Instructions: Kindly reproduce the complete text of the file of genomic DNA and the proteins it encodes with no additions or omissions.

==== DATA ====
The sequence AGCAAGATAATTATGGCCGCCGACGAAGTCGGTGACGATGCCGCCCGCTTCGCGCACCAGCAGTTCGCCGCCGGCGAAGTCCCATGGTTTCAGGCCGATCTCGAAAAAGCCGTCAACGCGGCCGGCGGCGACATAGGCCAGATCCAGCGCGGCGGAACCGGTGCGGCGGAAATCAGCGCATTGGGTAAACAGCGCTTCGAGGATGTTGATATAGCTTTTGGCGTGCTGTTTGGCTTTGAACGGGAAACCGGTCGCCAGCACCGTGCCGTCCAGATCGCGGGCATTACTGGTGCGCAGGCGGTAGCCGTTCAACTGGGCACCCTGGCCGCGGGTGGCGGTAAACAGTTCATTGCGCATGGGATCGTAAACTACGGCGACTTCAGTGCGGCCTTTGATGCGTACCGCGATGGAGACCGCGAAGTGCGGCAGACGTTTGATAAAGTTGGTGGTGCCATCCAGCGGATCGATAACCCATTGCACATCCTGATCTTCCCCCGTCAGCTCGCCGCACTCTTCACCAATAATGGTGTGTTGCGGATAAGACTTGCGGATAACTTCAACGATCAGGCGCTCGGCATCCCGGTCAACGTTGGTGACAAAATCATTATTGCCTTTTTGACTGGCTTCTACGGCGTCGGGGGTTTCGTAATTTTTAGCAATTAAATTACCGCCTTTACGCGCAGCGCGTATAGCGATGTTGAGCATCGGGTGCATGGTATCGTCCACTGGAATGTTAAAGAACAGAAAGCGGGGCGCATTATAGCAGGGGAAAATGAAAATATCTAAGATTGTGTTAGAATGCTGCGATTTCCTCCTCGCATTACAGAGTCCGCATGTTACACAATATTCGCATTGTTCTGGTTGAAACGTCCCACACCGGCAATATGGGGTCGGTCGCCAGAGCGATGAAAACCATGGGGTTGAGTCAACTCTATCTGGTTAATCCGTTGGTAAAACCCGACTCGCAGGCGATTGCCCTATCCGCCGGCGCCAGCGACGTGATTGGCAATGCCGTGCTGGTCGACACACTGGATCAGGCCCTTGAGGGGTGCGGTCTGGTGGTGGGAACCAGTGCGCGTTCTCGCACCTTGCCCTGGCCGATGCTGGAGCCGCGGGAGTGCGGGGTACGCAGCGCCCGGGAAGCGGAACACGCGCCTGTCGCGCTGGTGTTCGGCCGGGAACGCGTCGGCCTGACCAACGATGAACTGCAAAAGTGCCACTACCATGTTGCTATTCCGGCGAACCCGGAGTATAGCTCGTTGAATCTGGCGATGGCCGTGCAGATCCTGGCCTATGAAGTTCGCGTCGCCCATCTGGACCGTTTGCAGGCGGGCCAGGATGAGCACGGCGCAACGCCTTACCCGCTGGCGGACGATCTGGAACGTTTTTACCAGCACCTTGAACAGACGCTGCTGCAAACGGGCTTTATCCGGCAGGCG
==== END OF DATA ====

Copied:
The sequence AGCAAGATAATTATGGCCGCCGACGAAGTCGGTGACGATGCCGCCCGCTTCGCGCACCAGCAGTTCGCCGCCGGCGAAGTCCCATGGTTTCAGGCCGATCTCGAAAAAGCCGTCAACGCGGCCGGCGGCGACATAGGCCAGATCCAGCGCGGCGGAACCGGTGCGGCGGAAATCAGCGCATTGGGTAAACAGCGCTTCGAGGATGTTGATATAGCTTTTGGCGTGCTGTTTGGCTTTGAACGGGAAACCGGTCGCCAGCACCGTGCCGTCCAGATCGCGGGCATTACTGGTGCGCAGGCGGTAGCCGTTCAACTGGGCACCCTGGCCGCGGGTGGCGGTAAACAGTTCATTGCGCATGGGATCGTAAACTACGGCGACTTCAGTGCGGCCTTTGATGCGTACCGCGATGGAGACCGCGAAGTGCGGCAGACGTTTGATAAAGTTGGTGGTGCCATCCAGCGGATCGATAACCCATTGCACATCCTGATCTTCCCCCGTCAGCTCGCCGCACTCTTCACCAATAATGGTGTGTTGCGGATAAGACTTGCGGATAACTTCAACGATCAGGCGCTCGGCATCCCGGTCAACGTTGGTGACAAAATCATTATTGCCTTTTTGACTGGCTTCTACGGCGTCGGGGGTTTCGTAATTTTTAGCAATTAAATTACCGCCTTTACGCGCAGCGCGTATAGCGATGTTGAGCATCGGGTGCATGGTATCGTCCACTGGAATGTTAAAGAACAGAAAGCGGGGCGCATTATAGCAGGGGAAAATGAAAATATCTAAGATTGTGTTAGAATGCTGCGATTTCCTCCTCGCATTACAGAGTCCGCATGTTACACAATATTCGCATTGTTCTGGTTGAAACGTCCCACACCGGCAATATGGGGTCGGTCGCCAGAGCGATGAAAACCATGGGGTTGAGTCAACTCTATCTGGTTAATCCGTTGGTAAAACCCGACTCGCAGGCGATTGCCCTATCCGCCGGCGCCAGCGACGTGATTGGCAATGCCGTGCTGGTCGACACACTGGATCAGGCCCTTGAGGGGTGCGGTCTGGTGGTGGGAACCAGTGCGCGTTCTCGCACCTTGCCCTGGCCGATGCTGGAGCCGCGGGAGTGCGGGGTACGCAGCGCCCGGGAAGCGGAACACGCGCCTGTCGCGCTGGTGTTCGGCCGGGAACGCGTCGGCCTGACCAACGATGAACTGCAAAAGTGCCACTACCATGTTGCTATTCCGGCGAACCCGGAGTATAGCTCGTTGAATCTGGCGATGGCCGTGCAGATCCTGGCCTATGAAGTTCGCGTCGCCCATCTGGACCGTTTGCAGGCGGGCCAGGATGAGCACGGCGCAACGCCTTACCCGCTGGCGGACGATCTGGAACGTTTTTACCAGCACCTTGAACAGACGCTGCTGCAAACGGGCTTTATCCGGCAGGCG